If you’ve ever rented an apartment, you’re most likely familiar with a standard lease agreement. These contracts include the essentials such as rent amount and they act as a formal acknowledgment between the landlord and tenant.
But as a tenant, if you’re signing a new lease, there are a few additional clauses that you should look for. These include vital pieces of information regarding the logistics of your tenancy that can prevent confusion down the road.
You know how much you owe in rent every month, but are you clear on which day it needs to be paid? Some landlords use the first date of tenancy as the monthly marker. If you move in on the seventh day of the month, for example, you’ll pay rent on the seventh day of every month going forward. Other landlords prefer to always collect rent on the first day of each month. Make sure you’re aware of which day you need to drop off your check.
It’s also standard for landlords to impose a late fee should you fail to pay rent on time. There should typically be a grace period of a few days before considered late, and many states set a limit on how high of a late fee can be charged. Just make sure you’re aware and comfortable with the penalties.
Most security deposits are the equivalent of one month’s rent, which is no small sum of money. You probably hope to get your entire security deposit back at the end of your tenancy. By law, the landlord gets a short period of time to evaluate any damage you might have left behind and make deductions if necessary. However, your standard lease agreement should include a time frame about the return of your security deposit and the method by which it will be refunded. Ask your landlord to set these expectations in the lease so that you’re not left wondering where your money is down the road.
Renter’s insurance is not required by law. However, the landlord is well within their legal right to make tenants purchase renter’s insurance while occupying their unit. Most renter’s insurance policies cover damage or loss caused by incidents ranging from theft to natural disasters.
If renter’s insurance is a requirement by your landlord, this information should be included in the lease. Check to see if any minimum liability amount is listed so that you can make sure you purchase a sufficient policy.
Most states set a limit on how many people can legally occupy an apartment, which is determined by the number of bedrooms and the size of the unit. Landlords typically choose to reinforce this limit in their standard lease agreement. They also may choose to prohibit anyone who’s not listed on the lease from occupying the unit, so if you plan to have roommates, make sure their names are stated clearly on the lease.
Landlords can also set limits on guests. There may be a cap on how many overnight guests can stay at once, or how many days per month a visitor can stay before he or she is considered an occupant. These restrictions can especially become an issue if you have a significant other who plans to visit frequently. Know the rules in advance in order to avoid hefty fines.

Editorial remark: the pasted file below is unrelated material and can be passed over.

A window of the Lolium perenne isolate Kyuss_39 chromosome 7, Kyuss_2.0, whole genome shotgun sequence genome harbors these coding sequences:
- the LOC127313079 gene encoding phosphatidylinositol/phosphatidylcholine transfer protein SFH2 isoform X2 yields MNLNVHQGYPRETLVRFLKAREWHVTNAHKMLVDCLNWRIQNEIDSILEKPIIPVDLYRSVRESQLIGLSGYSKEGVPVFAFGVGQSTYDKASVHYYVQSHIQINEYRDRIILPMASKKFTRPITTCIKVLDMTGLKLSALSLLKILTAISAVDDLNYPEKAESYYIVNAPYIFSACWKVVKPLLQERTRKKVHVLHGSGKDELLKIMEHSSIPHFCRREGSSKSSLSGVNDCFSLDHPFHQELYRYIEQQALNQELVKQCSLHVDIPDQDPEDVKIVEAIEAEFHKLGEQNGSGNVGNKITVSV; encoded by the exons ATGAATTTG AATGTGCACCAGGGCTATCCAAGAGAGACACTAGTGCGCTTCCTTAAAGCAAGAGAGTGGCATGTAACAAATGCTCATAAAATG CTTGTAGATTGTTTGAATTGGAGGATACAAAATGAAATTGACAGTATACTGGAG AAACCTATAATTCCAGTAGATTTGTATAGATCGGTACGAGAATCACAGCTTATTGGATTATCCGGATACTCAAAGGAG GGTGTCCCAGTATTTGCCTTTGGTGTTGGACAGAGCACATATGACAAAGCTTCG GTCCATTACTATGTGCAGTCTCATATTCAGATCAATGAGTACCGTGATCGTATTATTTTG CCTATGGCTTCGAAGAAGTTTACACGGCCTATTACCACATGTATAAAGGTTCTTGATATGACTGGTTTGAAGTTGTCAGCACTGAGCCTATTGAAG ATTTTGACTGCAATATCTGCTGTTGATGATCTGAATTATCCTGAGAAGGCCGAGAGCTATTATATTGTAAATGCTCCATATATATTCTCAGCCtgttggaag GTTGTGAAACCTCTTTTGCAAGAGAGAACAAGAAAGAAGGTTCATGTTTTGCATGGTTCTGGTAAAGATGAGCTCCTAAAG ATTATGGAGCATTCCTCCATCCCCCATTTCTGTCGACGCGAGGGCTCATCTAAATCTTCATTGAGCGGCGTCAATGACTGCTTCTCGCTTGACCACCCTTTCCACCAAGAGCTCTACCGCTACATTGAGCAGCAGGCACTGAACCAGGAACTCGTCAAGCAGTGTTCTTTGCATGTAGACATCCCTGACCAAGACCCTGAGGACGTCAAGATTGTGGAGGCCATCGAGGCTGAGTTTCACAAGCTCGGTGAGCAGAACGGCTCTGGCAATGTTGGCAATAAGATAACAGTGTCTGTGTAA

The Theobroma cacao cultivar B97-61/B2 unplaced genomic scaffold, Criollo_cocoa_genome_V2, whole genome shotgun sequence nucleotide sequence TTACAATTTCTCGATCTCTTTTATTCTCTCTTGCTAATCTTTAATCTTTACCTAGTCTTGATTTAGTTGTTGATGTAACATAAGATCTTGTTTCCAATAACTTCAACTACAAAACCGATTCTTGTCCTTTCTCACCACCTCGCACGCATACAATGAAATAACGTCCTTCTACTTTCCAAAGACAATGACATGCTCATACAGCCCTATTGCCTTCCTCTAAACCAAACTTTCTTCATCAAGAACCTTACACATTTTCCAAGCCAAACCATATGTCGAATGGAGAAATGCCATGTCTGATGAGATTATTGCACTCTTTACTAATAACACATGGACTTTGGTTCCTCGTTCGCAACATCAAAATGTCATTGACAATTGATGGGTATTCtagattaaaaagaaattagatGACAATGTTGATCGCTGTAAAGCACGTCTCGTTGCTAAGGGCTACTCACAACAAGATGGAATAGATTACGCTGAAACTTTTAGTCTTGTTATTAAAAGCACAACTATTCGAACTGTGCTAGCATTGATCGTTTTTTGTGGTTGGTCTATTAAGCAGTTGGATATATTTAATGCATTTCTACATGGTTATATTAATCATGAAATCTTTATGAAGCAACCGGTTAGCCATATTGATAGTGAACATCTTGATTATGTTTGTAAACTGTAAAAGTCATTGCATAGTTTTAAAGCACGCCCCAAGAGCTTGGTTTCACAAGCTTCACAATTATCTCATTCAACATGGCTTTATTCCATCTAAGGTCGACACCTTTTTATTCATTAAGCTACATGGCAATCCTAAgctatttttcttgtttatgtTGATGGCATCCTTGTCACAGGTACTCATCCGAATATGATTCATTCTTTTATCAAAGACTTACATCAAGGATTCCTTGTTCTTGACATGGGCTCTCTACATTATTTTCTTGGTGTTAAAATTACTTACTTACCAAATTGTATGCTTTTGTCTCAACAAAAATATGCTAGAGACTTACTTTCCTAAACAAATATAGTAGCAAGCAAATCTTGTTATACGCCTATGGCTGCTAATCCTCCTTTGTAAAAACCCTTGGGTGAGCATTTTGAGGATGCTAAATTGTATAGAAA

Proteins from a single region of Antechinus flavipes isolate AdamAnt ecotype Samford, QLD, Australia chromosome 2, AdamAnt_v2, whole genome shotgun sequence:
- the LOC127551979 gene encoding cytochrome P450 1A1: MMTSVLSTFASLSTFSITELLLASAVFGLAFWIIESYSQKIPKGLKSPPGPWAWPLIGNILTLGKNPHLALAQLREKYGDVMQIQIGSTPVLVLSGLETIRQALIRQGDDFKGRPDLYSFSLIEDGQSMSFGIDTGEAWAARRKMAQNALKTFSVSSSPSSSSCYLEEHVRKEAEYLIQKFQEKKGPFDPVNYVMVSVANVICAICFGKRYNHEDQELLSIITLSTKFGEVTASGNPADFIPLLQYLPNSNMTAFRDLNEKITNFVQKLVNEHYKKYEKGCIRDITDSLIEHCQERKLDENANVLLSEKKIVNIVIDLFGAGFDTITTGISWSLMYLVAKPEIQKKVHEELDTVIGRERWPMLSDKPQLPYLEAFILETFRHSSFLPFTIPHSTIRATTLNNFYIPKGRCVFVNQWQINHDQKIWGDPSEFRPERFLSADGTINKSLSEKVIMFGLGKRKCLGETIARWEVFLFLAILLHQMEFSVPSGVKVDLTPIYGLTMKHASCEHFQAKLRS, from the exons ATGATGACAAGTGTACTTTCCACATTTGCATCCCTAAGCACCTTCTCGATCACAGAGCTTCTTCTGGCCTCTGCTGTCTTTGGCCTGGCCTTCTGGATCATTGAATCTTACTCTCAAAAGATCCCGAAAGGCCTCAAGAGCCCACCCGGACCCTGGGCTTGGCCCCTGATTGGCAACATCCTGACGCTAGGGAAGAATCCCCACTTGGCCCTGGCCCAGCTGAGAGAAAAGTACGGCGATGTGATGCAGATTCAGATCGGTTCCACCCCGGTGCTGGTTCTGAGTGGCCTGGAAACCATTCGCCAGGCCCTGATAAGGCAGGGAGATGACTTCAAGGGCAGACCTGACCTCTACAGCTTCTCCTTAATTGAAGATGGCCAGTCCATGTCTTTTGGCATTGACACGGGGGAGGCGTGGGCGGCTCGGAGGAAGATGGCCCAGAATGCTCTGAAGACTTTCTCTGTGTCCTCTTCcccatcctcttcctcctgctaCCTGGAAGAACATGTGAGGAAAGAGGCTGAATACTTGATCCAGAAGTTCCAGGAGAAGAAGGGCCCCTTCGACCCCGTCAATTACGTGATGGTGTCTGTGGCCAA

Part of living in an apartment is understanding that from time to time, things break. Your landlord should be responsible for most major fixes; for example, if the heat stops working, you shouldn’t have to repair it yourself. Make sure your lease addresses what your landlord is responsible for fixing and how long of a wait you can anticipate. If you do end up waiting for something major to be repaired, it’s nice to have something in writing to refer back to.
Your lease should also outline any maintenance you’re responsible for as a tenant. If you’re in charge of landscaping, for example, the agreement needs to outline the specific expectations for maintenance. You shouldn’t be held responsible for anything that’s not included in the lease.
Maintenance is a common gripe among tenants who have to wait for a long period of time for their landlord to fix major issues. Larger apartment companies have a better track record when they’re able to employ dedicated maintenance teams with much faster response times. For example, Blueground is a property management company with a mobile app that allows tenants to submit maintenance requests quickly and painlessly. Bluegrond provides fully-furnished, equipped and serviced apartments for mid to long-term rent in cosmopolitan cities all over the world.
In case of unforeseen circumstances, you might find yourself in a position where you need to move out before your standard lease agreement has ended. Subletting is a common remedy for this type of scenario. However, you might be out of luck if your landlord prevents subleases. Read carefully when signing your lease to see what the rules are on finding a subtenant.
Keep in mind that some states require landlords to allow subleases without penalizing the original lessee. Double check the laws in your area to make sure your lease follows local guidelines.
When your standard lease agreement comes to an end, you’ll have to decide whether to renew the lease or find a new apartment. Your landlord will most likely set a deadline on when you need to make a decision, which should be included in the lease. Do you need to give 30 days’ notice or more before moving out? Does your fixed-term lease automatically become month-to-month after the original term ends? If your landlord doesn’t hear from you by a certain date, will they assume you intend to end your lease? Find out and set a reminder in your calendar so that you don’t forget.